The WormBoss Drench Decision Guides will provide you with recommendations on when to drench as well as what length protection drench may be required.
The specific drench group and/or active is not recommended as this will be quite specific to your property, depending on:
To assist you to find out more about drenches (including withholding periods and export slaughter intervals), go to the Drenches section on the WormBoss web site where you can search on the type of worms and other parasites you want to target, drench groups and actives, and on drench product names.
Use all 3 principles where possible.
They are equally important and greatly slow the development of drench resistance.
A small benefit can be gained by rotating drench groups providing you also rotationally graze stock across the property so that paddocks are exposed to sheep that have received different drenches. However, if you set-stock, drench rotation will not slow the development of drench resistance.
While not affecting resistance, it is essential to choose a drench with an appropriate withholding period (WHP) and export slaughter interval (ESI) according to the time left before the animals may go to slaughter, or their milk may be used for human consumption.
Search for drenches based on the worms or other parasites targeted, drench group or active and product name.
Follow all 5 principles where possible:
1. Avoid unnecessary drenching, especially:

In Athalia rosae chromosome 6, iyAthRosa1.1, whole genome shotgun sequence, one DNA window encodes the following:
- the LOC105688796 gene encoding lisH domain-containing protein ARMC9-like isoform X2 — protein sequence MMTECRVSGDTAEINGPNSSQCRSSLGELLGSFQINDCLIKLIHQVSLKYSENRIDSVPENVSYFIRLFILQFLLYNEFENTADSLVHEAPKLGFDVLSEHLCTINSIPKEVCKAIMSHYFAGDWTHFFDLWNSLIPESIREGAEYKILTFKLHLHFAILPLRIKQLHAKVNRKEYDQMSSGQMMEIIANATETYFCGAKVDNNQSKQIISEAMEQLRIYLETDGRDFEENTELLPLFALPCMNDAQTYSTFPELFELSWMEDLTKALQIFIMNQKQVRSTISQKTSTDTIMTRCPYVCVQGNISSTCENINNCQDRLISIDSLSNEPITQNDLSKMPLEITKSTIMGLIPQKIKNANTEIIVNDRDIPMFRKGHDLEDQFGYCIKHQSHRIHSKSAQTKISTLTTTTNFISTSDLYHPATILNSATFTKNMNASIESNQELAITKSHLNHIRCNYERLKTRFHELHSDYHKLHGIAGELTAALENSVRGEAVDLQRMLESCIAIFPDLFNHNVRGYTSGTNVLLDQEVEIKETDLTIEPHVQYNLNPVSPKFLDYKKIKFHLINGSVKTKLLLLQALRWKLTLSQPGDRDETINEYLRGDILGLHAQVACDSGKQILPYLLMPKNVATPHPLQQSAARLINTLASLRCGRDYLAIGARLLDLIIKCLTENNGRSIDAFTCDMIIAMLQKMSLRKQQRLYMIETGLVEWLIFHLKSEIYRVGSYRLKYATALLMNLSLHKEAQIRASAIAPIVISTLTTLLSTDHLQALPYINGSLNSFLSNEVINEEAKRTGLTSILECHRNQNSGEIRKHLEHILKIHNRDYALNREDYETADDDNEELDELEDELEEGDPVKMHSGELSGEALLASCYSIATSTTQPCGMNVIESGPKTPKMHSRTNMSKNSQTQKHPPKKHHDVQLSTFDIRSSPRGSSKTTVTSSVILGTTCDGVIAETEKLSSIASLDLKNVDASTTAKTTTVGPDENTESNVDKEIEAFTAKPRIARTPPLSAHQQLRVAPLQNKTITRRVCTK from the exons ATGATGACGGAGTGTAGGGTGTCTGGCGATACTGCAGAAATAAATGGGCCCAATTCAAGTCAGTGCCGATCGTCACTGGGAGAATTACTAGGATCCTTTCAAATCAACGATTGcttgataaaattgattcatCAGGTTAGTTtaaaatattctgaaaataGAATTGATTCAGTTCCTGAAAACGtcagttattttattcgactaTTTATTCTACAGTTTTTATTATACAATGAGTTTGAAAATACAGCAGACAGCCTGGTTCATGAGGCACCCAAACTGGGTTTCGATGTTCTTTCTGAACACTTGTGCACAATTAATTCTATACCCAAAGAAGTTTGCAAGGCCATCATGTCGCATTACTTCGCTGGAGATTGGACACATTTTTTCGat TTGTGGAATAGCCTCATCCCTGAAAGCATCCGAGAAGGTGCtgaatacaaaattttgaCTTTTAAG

2. Calibrate drench guns to ensure the correct dose is delivered.
3. Calculate the dose based on the heaviest animals in the mob. Split mobs for drenching if there is a large weight range, so that heavy animals are not underdosed, and light animals are not overdosed.
4. Follow the label instructions to ensure correct dose and use of treatments.
5. After animals have been drenched, graze them initially on paddocks already contaminated with worms, not on paddocks that are being specifically prepared as low worm-risk. Eggs deposited on pasture from surviving drench-resistant worms in the animals will be diluted by eggs and larvae already on the paddock (these should be susceptible, or at least, less drench resistant).
If animals must be drenched onto low worm-risk paddocks, such as lambing, weaning or winter weaner paddocks, do both of the following:
i. When the sheep eventually leave these low worm-risk paddocks, treat them with an effective drench that is from a different group to the drench used when the sheep first went onto the paddock. The aim is to remove any drench-resistant worms surviving in the sheep after the first drench.
ii. Ensure that the next time the paddock is grazed it is with a different mob of sheep. This second mob should have a moderate to high worm burden and their last treatment must be different from the treatment used on the first mob that grazed the low worm-risk paddock. This will dilute drench-resistant worms already on the paddock with more susceptible worms that the second mob is carrying. Note that grazing with cattle will not dilute the proportion of drench-resistant worms, but they will decrease the total number of worm larvae on this paddock.